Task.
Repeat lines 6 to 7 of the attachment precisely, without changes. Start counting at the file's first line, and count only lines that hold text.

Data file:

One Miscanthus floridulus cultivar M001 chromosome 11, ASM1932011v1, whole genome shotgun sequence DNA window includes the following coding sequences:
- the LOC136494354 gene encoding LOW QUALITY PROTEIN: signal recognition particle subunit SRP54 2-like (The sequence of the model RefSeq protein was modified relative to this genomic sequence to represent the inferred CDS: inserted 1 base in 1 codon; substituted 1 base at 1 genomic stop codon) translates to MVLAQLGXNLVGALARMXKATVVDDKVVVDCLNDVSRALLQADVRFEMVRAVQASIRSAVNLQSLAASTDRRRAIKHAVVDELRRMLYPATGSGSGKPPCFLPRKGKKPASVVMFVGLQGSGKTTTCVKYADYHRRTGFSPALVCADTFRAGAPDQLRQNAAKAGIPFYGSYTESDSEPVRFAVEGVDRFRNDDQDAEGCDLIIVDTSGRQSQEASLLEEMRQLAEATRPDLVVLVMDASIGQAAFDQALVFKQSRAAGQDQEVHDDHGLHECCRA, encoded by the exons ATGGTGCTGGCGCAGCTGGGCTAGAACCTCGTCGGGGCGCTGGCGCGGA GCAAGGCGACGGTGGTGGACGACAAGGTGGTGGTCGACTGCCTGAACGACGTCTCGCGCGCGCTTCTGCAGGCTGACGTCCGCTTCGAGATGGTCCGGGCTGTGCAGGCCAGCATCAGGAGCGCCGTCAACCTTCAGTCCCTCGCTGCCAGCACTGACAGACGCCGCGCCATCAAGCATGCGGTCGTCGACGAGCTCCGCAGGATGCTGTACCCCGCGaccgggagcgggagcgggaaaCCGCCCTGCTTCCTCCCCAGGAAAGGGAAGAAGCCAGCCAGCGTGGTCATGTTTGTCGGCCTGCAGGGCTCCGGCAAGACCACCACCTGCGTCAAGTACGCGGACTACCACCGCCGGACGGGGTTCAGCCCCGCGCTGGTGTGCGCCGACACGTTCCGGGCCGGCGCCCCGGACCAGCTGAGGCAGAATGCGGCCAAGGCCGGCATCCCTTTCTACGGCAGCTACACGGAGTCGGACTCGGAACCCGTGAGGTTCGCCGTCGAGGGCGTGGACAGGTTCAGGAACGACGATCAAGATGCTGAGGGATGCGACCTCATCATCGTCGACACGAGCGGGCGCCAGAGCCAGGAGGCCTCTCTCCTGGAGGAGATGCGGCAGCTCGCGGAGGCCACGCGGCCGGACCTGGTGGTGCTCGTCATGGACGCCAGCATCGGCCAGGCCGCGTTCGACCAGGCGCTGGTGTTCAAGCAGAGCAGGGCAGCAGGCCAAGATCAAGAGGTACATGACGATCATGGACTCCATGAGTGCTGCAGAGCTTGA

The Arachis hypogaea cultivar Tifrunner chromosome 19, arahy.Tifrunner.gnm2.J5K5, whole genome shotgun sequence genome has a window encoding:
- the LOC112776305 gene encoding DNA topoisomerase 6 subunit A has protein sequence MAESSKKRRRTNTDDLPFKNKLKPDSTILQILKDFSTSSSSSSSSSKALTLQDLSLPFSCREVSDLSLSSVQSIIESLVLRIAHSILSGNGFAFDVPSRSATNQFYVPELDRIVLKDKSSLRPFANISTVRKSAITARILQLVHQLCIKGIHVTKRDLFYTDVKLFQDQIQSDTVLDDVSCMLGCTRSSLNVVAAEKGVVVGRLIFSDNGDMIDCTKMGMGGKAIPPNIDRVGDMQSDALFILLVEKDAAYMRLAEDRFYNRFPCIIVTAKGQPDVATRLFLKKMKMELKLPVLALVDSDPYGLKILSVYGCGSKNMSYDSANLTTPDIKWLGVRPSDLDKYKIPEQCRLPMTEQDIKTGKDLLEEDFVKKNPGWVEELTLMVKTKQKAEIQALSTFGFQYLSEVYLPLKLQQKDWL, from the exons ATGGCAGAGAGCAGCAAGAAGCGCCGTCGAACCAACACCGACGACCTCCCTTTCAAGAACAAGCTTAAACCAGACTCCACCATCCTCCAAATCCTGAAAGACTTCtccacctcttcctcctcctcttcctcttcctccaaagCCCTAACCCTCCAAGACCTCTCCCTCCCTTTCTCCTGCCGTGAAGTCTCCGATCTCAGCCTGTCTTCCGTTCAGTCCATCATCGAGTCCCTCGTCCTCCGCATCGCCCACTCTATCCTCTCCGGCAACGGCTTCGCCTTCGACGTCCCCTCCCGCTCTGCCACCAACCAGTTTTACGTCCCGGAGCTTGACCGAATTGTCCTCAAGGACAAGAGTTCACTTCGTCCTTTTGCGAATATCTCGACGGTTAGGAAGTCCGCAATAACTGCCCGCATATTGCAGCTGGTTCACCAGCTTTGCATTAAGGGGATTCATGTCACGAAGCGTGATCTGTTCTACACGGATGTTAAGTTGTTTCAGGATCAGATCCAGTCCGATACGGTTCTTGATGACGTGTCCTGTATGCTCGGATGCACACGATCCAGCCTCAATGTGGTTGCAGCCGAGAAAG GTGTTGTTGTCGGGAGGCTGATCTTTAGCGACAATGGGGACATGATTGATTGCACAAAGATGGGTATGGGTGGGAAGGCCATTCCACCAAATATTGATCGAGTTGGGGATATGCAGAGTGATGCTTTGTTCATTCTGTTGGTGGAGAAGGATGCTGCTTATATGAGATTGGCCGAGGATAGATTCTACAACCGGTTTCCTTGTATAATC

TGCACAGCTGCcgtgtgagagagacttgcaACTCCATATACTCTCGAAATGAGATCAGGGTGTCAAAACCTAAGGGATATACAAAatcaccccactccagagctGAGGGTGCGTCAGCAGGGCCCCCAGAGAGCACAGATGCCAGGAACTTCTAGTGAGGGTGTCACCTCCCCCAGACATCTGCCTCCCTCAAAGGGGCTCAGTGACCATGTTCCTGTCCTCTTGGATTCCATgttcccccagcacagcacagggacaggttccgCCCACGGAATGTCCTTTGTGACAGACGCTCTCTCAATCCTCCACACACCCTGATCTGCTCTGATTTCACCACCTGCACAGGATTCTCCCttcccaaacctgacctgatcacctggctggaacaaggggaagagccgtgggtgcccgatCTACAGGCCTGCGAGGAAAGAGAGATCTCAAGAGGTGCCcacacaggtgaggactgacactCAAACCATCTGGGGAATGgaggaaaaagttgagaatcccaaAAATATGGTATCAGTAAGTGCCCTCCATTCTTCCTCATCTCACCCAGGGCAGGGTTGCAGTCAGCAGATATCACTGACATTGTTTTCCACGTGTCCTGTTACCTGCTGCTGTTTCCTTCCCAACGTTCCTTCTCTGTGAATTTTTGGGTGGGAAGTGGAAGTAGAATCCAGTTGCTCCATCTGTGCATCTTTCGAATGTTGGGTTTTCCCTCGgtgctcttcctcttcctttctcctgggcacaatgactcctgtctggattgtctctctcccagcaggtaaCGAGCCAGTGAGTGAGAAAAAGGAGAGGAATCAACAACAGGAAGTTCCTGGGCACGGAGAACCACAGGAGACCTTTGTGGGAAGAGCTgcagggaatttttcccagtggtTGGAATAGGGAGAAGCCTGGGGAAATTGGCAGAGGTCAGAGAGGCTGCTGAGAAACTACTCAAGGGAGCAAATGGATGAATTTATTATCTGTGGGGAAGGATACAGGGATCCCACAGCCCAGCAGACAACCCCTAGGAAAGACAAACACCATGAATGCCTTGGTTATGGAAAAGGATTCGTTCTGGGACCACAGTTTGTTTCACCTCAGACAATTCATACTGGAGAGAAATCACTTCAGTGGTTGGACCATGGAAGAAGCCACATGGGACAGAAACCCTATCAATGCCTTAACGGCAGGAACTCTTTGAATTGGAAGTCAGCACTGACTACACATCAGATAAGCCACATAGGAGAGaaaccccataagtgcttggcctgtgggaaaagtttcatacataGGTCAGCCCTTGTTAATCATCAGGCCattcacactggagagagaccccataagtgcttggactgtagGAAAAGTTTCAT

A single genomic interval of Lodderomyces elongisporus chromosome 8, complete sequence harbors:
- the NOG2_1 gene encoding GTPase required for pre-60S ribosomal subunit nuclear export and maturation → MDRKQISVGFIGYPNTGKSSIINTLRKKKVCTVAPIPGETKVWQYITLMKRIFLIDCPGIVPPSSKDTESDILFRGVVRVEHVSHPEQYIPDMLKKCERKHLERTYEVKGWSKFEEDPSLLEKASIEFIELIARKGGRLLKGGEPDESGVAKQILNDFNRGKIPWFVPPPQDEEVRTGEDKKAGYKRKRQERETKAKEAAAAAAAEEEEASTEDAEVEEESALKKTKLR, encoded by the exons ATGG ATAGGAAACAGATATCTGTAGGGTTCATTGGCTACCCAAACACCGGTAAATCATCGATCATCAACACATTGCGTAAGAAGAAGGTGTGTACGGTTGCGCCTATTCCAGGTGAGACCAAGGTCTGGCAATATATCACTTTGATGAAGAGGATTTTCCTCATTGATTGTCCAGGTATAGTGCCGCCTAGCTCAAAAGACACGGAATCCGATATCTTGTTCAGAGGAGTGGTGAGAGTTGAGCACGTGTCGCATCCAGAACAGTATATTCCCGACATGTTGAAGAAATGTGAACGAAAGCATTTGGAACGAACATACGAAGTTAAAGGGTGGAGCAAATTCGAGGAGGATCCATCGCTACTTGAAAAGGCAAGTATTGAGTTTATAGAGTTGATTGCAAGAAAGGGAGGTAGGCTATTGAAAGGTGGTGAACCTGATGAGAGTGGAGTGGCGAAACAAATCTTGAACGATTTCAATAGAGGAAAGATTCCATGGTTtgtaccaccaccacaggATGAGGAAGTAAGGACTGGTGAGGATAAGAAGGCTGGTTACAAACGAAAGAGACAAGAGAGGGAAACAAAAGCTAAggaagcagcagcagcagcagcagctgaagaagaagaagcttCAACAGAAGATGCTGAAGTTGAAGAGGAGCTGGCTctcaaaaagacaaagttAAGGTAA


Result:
A single genomic interval of Lodderomyces elongisporus chromosome 8, complete sequence harbors:
- the NOG2_1 gene encoding GTPase required for pre-60S ribosomal subunit nuclear export and maturation → MDRKQISVGFIGYPNTGKSSIINTLRKKKVCTVAPIPGETKVWQYITLMKRIFLIDCPGIVPPSSKDTESDILFRGVVRVEHVSHPEQYIPDMLKKCERKHLERTYEVKGWSKFEEDPSLLEKASIEFIELIARKGGRLLKGGEPDESGVAKQILNDFNRGKIPWFVPPPQDEEVRTGEDKKAGYKRKRQERETKAKEAAAAAAAEEEEASTEDAEVEEESALKKTKLR, encoded by the exons ATGG ATAGGAAACAGATATCTGTAGGGTTCATTGGCTACCCAAACACCGGTAAATCATCGATCATCAACACATTGCGTAAGAAGAAGGTGTGTACGGTTGCGCCTATTCCAGGTGAGACCAAGGTCTGGCAATATATCACTTTGATGAAGAGGATTTTCCTCATTGATTGTCCAGGTATAGTGCCGCCTAGCTCAAAAGACACGGAATCCGATATCTTGTTCAGAGGAGTGGTGAGAGTTGAGCACGTGTCGCATCCAGAACAGTATATTCCCGACATGTTGAAGAAATGTGAACGAAAGCATTTGGAACGAACATACGAAGTTAAAGGGTGGAGCAAATTCGAGGAGGATCCATCGCTACTTGAAAAGGCAAGTATTGAGTTTATAGAGTTGATTGCAAGAAAGGGAGGTAGGCTATTGAAAGGTGGTGAACCTGATGAGAGTGGAGTGGCGAAACAAATCTTGAACGATTTCAATAGAGGAAAGATTCCATGGTTtgtaccaccaccacaggATGAGGAAGTAAGGACTGGTGAGGATAAGAAGGCTGGTTACAAACGAAAGAGACAAGAGAGGGAAACAAAAGCTAAggaagcagcagcagcagcagcagctgaagaagaagaagcttCAACAGAAGATGCTGAAGTTGAAGAGGAGCTGGCTctcaaaaagacaaagttAAGGTAA